"Upon carriage A, Fig. 3, is placed the wet paper to be cut. The pile is composed of a number of large sheets, as they are taken from the paper machine. The carriage is then drawn upon the guides B B, saws S S S cutting through the paper; thence at right angles to the first direction upon guides T T, saws C C C cutting through the pile in the new direction, the result of the operation being to trim the edges and cut each sheet in four."
"The saws can be adjusted upon shafts D and F so as to trim and cut the sheets to any desired size."
"I make no claim to the arrangement of circular saws and carriages working upon guides for the purpose of cutting logs, blocks of wood, wood of any kind, or any other material except paper, but"
"I claim the combination of shaft D shaft F, saws S S S and C C C, carriage A and frame E for the purpose of cutting binders' and boxmakers' paper, substantially as shown and described. "
The drawings referred to are as follows:
The drawings accompanying the specification, which form part of the reissued patent, are the same as the original except one described as Fig. 4, which was added, but is unimportant.
The specification of the reissued patent is as follows:
"Be it known that I, James Eachus, of Coatesville, in the County of Chester, and State of Pennsylvania, have invented a new and improved process of cutting paper boards, of which the following is a description, reference being had to the accompanying drawings, in which --"
"Figure 1 is a front view of my machine for conducting my process. Fig. 2 is a side elevation of such machine. Fig. 3 is a top view, and Fig. 4 is a detail of a saw in the act of cutting."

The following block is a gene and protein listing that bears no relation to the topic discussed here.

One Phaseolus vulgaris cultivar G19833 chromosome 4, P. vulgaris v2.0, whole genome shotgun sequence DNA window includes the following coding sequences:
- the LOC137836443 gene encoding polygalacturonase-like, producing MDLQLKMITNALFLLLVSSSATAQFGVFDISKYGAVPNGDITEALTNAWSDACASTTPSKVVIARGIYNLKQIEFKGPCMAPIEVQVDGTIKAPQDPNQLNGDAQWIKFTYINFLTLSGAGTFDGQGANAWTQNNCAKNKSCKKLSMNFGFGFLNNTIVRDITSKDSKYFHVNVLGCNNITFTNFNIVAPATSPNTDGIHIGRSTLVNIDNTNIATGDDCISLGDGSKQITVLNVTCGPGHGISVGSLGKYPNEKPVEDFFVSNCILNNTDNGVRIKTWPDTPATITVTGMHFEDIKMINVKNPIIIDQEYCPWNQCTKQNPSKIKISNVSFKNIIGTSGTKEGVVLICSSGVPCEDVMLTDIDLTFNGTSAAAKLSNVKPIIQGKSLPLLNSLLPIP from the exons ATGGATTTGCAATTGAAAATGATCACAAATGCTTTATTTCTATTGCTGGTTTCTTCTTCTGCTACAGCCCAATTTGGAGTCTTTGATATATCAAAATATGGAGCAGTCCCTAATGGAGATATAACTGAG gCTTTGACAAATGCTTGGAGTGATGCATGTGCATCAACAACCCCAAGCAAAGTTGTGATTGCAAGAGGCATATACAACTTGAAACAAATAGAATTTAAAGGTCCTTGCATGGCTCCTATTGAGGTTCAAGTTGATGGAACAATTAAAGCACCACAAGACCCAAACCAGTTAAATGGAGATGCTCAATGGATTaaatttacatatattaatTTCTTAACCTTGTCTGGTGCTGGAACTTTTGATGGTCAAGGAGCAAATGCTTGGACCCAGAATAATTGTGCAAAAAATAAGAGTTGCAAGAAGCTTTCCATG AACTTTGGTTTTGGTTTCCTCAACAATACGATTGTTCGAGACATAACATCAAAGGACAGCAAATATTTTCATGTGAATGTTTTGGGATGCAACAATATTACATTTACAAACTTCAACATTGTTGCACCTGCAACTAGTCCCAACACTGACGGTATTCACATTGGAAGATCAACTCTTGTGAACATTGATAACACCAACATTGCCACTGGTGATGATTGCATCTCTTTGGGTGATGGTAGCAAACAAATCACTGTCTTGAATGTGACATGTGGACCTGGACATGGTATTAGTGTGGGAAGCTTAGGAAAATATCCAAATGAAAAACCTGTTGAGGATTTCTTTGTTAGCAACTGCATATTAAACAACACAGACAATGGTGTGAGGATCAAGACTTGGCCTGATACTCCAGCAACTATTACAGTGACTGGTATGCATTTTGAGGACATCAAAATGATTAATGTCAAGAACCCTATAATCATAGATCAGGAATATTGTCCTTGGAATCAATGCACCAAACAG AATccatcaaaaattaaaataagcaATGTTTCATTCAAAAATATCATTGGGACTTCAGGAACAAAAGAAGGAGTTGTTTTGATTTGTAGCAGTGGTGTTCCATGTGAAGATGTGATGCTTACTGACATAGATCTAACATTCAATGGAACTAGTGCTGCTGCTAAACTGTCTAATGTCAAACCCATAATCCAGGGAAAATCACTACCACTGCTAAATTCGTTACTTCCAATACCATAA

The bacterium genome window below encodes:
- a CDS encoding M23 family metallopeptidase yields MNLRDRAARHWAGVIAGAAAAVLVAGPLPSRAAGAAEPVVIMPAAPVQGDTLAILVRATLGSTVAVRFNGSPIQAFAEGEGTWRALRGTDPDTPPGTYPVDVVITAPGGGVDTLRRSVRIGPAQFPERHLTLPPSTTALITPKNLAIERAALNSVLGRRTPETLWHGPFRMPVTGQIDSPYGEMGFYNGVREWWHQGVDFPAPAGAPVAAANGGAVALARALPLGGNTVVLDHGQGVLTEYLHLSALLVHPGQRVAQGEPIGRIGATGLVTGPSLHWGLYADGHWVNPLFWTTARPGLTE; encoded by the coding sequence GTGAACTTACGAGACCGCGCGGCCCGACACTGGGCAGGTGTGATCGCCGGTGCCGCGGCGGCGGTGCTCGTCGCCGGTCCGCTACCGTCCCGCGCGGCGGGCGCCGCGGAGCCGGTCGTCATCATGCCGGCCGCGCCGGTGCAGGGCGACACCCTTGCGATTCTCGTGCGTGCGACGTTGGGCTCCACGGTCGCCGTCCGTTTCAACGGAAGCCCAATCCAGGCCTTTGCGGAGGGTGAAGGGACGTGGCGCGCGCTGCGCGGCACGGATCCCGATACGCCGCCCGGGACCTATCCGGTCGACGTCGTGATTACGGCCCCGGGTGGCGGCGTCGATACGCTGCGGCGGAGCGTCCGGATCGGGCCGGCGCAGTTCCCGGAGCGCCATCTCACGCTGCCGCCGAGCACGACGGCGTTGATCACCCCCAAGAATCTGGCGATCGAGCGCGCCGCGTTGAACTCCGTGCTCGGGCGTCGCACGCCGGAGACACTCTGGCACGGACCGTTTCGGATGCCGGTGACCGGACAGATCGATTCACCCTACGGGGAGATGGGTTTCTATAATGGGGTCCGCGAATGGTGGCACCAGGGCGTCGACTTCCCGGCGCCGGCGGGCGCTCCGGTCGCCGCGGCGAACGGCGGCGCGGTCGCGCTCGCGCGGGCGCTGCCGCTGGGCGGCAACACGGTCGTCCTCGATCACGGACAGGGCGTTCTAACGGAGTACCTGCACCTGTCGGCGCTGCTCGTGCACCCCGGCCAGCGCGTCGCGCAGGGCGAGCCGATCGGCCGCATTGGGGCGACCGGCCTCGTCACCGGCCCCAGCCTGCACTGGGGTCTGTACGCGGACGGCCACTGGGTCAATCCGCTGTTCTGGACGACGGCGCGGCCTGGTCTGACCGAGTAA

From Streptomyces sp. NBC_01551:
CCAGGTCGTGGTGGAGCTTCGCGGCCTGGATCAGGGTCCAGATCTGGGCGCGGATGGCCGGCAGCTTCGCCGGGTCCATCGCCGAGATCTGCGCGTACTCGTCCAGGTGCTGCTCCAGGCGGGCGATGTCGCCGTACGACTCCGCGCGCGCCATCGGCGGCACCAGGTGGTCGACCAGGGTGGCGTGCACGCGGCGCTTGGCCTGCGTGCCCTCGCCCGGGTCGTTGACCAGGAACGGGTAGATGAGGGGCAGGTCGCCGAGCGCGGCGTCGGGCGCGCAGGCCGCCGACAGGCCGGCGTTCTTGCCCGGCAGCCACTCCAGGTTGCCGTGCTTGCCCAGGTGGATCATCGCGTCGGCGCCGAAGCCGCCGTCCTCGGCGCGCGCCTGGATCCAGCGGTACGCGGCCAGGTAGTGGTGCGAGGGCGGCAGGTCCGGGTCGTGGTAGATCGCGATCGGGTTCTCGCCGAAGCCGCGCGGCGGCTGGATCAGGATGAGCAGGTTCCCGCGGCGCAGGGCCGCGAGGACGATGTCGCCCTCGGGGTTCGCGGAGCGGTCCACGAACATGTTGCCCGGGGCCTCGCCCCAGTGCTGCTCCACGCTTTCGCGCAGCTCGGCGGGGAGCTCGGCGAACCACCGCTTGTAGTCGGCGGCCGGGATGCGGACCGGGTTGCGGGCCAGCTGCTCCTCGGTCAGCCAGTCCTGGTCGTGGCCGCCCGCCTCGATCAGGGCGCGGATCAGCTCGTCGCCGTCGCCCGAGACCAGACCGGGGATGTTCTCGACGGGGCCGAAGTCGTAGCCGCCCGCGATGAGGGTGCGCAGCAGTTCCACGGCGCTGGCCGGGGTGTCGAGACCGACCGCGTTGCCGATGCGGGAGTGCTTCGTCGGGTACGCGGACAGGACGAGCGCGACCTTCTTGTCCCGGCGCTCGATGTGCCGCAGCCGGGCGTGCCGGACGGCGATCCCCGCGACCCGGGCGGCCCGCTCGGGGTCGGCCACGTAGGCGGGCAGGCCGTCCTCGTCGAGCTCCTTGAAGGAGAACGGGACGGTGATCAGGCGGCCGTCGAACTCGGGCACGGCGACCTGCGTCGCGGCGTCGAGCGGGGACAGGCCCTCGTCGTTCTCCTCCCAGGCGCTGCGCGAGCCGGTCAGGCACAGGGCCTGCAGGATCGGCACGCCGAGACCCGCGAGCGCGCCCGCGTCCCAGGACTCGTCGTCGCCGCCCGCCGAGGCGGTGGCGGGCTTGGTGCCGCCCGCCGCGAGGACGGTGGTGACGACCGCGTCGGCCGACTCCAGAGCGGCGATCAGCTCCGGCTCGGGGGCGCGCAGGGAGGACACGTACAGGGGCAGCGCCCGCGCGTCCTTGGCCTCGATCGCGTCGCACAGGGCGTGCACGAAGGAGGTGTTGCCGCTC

"Similar letters of reference indicate corresponding parts in the several figures. "
"The object of this invention is to trim and cut heavy paper used in the manufacture of boxes and books, and it consists in subjecting the paper while in a wet state, as it is taken from the papermaking machine, to the action of circular cutters having serrated edges, whereby the sheets are cut evenly and economically, and the trimmings can be returned to the paper machine without regrinding or other treatment."
"In the annexed drawings, I have represented one practical form of a machine for conducting my process, but I desire to be understood as not confining myself to the precise construction of such machine nor to the number of serrated cutters shown."
"In Fig. 3, E designates the frame, which should be strongly constructed. B B and T T are guides on frame, E. A is a two-way carriage, which is constructed in such manner as to play freely on the guides B B and T T. D and F are saw shafts, which are mounted upon adjustable bearings bolted to frame E. C C C and S S S are circular saws or cutters, having serrated edges, adapted for the purpose intended, which saws are secured upon shafts D and F by adjustable collars."